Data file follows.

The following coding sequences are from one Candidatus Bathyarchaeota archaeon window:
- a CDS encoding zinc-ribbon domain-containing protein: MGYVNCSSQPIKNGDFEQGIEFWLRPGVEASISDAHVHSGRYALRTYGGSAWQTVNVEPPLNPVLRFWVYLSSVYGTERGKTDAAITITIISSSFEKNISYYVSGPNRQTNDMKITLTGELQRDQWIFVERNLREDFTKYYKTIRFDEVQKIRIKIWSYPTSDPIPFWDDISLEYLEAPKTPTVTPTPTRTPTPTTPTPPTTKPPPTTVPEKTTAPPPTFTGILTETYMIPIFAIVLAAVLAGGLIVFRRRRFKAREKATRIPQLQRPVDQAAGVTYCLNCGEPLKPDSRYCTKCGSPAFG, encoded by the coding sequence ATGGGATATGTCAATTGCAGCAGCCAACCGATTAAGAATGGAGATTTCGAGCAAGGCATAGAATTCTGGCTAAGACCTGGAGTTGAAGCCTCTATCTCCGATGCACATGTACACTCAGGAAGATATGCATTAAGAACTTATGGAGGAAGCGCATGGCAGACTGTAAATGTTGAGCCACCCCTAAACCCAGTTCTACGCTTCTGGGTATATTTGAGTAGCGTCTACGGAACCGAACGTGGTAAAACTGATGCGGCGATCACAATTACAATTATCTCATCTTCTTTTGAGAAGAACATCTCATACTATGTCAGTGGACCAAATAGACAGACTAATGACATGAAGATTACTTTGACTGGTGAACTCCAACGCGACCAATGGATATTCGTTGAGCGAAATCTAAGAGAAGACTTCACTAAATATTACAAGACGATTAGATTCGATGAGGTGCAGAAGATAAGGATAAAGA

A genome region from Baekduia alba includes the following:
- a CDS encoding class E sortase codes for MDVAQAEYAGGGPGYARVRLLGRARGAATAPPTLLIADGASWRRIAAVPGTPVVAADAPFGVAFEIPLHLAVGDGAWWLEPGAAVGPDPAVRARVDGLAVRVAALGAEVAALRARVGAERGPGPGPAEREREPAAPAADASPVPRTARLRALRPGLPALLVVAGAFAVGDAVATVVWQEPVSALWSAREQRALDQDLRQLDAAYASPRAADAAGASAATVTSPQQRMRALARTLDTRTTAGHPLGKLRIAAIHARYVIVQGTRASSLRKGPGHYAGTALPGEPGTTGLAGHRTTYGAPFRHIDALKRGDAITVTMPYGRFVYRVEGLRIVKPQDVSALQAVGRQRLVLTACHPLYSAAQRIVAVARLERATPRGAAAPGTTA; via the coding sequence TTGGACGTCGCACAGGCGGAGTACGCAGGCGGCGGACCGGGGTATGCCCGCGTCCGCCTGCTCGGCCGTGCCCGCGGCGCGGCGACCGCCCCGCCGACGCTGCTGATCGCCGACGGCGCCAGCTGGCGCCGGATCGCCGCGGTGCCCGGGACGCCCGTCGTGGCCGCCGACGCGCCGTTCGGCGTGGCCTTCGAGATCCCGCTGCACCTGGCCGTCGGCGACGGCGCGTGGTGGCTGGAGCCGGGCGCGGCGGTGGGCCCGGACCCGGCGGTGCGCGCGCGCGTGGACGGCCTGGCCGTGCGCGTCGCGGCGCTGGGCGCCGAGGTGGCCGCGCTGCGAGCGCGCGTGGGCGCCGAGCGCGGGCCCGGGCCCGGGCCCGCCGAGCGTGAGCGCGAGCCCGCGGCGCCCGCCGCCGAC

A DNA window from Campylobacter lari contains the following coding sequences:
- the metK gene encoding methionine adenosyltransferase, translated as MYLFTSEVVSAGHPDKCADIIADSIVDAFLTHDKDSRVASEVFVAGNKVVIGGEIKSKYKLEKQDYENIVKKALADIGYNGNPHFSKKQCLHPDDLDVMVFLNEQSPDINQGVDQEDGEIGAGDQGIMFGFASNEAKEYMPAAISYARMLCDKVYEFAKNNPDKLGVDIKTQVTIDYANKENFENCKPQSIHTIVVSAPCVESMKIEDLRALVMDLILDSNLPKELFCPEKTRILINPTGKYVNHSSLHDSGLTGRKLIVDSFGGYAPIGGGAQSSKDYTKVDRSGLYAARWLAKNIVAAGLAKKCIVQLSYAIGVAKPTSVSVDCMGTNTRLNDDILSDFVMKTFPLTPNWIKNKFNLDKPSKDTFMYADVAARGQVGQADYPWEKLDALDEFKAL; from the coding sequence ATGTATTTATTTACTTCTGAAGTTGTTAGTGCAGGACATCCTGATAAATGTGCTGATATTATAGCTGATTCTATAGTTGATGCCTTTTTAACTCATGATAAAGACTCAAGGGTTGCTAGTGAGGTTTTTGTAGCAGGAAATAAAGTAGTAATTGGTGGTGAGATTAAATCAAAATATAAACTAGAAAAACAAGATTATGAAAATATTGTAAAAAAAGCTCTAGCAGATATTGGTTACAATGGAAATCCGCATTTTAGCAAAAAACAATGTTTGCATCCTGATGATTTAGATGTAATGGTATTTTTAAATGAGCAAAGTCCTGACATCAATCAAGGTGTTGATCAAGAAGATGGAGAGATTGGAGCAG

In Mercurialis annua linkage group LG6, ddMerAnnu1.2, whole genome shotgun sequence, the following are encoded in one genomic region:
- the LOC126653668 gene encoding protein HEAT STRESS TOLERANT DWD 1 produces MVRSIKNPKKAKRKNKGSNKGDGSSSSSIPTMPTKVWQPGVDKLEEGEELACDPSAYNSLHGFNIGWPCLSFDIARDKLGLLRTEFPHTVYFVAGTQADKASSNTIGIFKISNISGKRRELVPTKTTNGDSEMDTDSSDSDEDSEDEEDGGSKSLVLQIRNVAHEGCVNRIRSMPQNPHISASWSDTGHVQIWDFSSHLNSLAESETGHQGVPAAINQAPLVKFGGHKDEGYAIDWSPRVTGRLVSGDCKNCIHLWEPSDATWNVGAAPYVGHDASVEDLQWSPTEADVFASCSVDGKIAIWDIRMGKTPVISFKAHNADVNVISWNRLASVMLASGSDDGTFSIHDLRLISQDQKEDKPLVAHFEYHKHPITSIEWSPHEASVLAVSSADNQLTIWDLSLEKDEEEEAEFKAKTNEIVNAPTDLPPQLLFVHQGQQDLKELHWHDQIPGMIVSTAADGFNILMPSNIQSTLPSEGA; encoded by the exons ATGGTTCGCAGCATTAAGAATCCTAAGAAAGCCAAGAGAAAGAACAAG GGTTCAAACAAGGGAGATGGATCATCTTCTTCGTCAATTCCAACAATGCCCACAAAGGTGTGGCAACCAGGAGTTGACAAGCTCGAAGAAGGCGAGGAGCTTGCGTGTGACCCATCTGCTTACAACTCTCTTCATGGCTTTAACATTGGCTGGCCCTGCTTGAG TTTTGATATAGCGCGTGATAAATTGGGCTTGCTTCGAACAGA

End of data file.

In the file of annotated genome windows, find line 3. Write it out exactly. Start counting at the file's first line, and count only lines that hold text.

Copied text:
A genome region from Baekduia alba includes the following: